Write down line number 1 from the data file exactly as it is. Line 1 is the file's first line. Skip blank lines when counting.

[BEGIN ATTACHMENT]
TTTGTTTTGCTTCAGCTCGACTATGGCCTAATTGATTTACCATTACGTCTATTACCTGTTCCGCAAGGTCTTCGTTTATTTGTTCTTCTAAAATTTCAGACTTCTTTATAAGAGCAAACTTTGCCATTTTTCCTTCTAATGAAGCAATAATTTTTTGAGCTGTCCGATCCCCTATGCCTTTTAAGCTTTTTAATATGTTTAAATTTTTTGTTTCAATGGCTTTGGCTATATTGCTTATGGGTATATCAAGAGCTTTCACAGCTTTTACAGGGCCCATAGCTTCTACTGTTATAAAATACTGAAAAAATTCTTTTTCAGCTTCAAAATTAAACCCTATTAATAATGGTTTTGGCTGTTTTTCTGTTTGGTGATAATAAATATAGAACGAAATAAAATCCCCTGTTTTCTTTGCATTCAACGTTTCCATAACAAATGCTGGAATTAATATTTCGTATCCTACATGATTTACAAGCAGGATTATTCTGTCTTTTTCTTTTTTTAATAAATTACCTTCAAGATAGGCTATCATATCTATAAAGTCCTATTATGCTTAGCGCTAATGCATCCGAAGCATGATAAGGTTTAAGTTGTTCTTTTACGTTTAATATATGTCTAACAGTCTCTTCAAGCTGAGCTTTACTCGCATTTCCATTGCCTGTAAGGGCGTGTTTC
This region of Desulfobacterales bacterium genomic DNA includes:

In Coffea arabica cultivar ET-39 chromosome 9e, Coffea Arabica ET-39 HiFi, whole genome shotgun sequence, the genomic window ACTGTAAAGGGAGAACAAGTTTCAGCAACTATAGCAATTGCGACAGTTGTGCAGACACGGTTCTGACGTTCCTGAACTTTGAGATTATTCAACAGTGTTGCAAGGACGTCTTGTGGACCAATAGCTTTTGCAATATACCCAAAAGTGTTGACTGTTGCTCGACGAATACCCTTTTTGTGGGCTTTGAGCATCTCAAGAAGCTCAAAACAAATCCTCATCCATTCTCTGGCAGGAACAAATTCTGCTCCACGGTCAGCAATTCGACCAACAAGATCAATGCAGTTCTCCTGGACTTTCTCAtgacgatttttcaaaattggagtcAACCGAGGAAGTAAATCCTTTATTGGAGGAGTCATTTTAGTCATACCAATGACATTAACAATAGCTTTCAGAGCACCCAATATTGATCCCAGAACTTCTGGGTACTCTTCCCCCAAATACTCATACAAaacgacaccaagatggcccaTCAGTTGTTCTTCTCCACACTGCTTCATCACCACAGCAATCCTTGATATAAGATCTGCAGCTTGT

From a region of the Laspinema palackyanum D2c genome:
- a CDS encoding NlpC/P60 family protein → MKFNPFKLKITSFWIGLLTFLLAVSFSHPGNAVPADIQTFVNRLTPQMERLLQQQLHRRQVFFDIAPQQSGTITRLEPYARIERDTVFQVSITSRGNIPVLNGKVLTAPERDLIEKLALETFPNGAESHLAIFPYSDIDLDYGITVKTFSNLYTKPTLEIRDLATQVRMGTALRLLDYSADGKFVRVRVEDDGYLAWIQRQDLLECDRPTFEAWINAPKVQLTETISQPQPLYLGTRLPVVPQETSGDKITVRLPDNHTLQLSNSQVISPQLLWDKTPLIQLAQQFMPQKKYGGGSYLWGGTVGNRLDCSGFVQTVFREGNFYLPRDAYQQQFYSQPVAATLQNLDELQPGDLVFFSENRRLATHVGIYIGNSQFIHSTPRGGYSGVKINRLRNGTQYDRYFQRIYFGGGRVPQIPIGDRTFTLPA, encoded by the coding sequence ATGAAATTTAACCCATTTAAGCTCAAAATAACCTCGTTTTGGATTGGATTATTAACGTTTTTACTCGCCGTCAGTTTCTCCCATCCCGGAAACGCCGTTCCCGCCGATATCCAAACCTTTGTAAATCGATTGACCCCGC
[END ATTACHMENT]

TTTGTTTTGCTTCAGCTCGACTATGGCCTAATTGATTTACCATTACGTCTATTACCTGTTCCGCAAGGTCTTCGTTTATTTGTTCTTCTAAAATTTCAGACTTCTTTATAAGAGCAAACTTTGCCATTTTTCCTTCTAATGAAGCAATAATTTTTTGAGCTGTCCGATCCCCTATGCCTTTTAAGCTTTTTAATATGTTTAAATTTTTTGTTTCAATGGCTTTGGCTATATTGCTTATGGGTATATCAAGAGCTTTCACAGCTTTTACAGGGCCCATAGCTTCTACTGTTATAAAATACTGAAAAAATTCTTTTTCAGCTTCAAAATTAAACCCTATTAATAATGGTTTTGGCTGTTTTTCTGTTTGGTGATAATAAATATAGAACGAAATAAAATCCCCTGTTTTCTTTGCATTCAACGTTTCCATAACAAATGCTGGAATTAATATTTCGTATCCTACATGATTTACAAGCAGGATTATTCTGTCTTTTTCTTTTTTTAATAAATTACCTTCAAGATAGGCTATCATATCTATAAAGTCCTATTATGCTTAGCGCTAATGCATCCGAAGCATGATAAGGTTTAAGTTGTTCTTTTACGTTTAATATATGTCTAACAGTCTCTTCAAGCTGAGCTTTACTCGCATTTCCATTGCCTGTAAGGGCGTGTTTC